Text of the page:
In Durban, ITU will continue to voice its message that ICT has an integral role to play in greening our global economy, and that sustainable development – whether related to ICT or not – cannot be achieved without collaborative mechanisms between industry sectors, and between industry and government.
Nothing defines our era more than Information and Communication Technology (ICT). It is central to every facet of modern life and yet, despite its all-encompassing application, remains on the fringes of debates concerning climate change and sustainable development. ITU, however, remains committed to its view that ICT has an essential role to play in efforts to mitigate and adapt to climate change.
Applied in most sectors of an economy, ICT’s potential to combat climate change lies chiefly in its ability to reduce the carbon footprint of high energy-consuming sectors; particularly in energy generation, waste disposal, building construction and transportation.
ITU is thus engaged in an effort to raise the profile of ICT as a topic in discussions relating to the environment, and has been involved in the UNFCCC process since 2007.
In addition, the first ITU Green Standards Week was held in Rome, Italy, from 5-9 September 2011, and extended ITU’s efforts at raising awareness of ICT’s role in promoting environmental sustainability and, in particular, how standards can help to achieve this. One of the most striking examples of this role is ITU’s universal charger for mobile devices which may eliminate an estimated 82,000 tons of redundant chargers, and consequently reduce greenhouse gas emissions by 13.6 million tons per year.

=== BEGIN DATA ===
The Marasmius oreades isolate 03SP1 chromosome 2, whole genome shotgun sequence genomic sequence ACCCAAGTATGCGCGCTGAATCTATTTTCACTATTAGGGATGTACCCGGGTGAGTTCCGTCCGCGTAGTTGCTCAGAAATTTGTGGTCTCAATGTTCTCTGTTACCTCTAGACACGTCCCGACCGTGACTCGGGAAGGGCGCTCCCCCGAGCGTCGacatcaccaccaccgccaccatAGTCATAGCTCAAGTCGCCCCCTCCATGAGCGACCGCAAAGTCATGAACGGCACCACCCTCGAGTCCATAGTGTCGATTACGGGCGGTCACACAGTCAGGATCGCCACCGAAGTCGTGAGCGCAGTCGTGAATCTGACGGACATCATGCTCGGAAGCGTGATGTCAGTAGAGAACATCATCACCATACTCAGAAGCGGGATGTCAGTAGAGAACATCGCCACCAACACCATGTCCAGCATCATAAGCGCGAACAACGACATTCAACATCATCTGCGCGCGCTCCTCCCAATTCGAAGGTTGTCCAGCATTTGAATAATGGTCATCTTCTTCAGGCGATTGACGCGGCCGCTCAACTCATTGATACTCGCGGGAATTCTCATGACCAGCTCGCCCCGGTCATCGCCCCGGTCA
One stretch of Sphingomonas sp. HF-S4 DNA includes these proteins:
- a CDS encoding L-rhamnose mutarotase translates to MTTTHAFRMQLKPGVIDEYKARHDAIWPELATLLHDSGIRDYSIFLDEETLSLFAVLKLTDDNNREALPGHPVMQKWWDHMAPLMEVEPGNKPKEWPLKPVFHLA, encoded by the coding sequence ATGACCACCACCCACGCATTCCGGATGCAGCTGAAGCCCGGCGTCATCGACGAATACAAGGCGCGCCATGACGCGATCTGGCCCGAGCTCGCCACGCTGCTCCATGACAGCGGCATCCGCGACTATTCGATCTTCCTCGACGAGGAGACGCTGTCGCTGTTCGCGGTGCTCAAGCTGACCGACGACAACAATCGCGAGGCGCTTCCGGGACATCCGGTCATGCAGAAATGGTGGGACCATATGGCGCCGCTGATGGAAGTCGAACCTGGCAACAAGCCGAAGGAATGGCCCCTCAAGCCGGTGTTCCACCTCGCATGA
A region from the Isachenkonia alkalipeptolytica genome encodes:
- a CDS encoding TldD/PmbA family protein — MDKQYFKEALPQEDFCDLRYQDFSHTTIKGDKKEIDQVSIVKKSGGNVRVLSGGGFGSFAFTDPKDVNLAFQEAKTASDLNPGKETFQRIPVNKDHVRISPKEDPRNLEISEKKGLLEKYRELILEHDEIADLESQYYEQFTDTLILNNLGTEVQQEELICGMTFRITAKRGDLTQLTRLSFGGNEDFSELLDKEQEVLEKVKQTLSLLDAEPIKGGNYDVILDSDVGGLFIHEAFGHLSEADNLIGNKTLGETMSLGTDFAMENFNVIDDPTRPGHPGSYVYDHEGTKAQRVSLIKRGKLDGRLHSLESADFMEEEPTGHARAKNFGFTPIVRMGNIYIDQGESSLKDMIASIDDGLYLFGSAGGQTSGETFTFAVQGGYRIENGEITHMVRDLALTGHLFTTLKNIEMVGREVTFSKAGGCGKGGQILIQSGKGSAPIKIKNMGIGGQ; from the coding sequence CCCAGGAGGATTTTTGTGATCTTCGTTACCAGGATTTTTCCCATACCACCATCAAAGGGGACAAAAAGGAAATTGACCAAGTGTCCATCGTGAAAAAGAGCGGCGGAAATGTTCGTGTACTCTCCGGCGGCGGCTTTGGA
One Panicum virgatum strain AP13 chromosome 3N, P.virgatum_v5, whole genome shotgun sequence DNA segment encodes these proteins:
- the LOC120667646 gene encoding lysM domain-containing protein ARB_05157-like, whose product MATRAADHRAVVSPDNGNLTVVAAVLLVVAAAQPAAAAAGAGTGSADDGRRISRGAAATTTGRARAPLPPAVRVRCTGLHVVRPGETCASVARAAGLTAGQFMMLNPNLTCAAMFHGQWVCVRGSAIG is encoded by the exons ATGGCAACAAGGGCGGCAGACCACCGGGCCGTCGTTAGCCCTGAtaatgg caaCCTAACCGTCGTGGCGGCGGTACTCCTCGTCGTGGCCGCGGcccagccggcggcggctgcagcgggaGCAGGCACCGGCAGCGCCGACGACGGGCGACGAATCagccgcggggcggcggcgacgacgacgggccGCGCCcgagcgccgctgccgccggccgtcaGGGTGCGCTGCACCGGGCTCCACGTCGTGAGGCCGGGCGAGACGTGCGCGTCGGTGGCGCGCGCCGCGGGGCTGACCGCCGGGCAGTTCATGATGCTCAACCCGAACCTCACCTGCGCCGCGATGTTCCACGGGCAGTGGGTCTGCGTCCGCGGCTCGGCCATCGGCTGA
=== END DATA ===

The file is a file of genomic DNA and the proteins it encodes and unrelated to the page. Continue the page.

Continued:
One of the ITU’s unique characteristics is its function as a bridge between the public and private sectors. In this light, establishing standard methodologies to assess the environmental impact of ICT was the first item on the agenda in Rome. ITU has been working with industry and government representatives to construct such standards, and is proud to announce the first level of approval (known as consent in ITU) on two internationally agreed standards: ITU-T L.1410, “Methodology for environmental impacts of Information and Communication Technologies (ICT) goods, networks and services,” and L.1420, “Methodology for energy consumption and greenhouse gas emissions impact assessment of Information and Communication Technologies (ICT) in organizations.”
The ICT community needs to present reliable data proving ICT’s ability to increase efficiency and reduce carbon emissions. Governments need accurate figures displaying the degree to which green ICT implementation can reduce energy use and emissions, and therefore costs to a government and its economy. The private sector requires dependable figures on which to base projections of the revenue and costs associated with the use of green ICT. Given a sound business case, directors and shareholders will be far quicker to embrace green technology. The revenue must justify the costs, and with a standard methodology to judge the effect of green ICT applications over time, and factoring in the expected adoption rate for these applications in a global, interconnected marketplace; the business case for green ICT will become a great deal more compelling.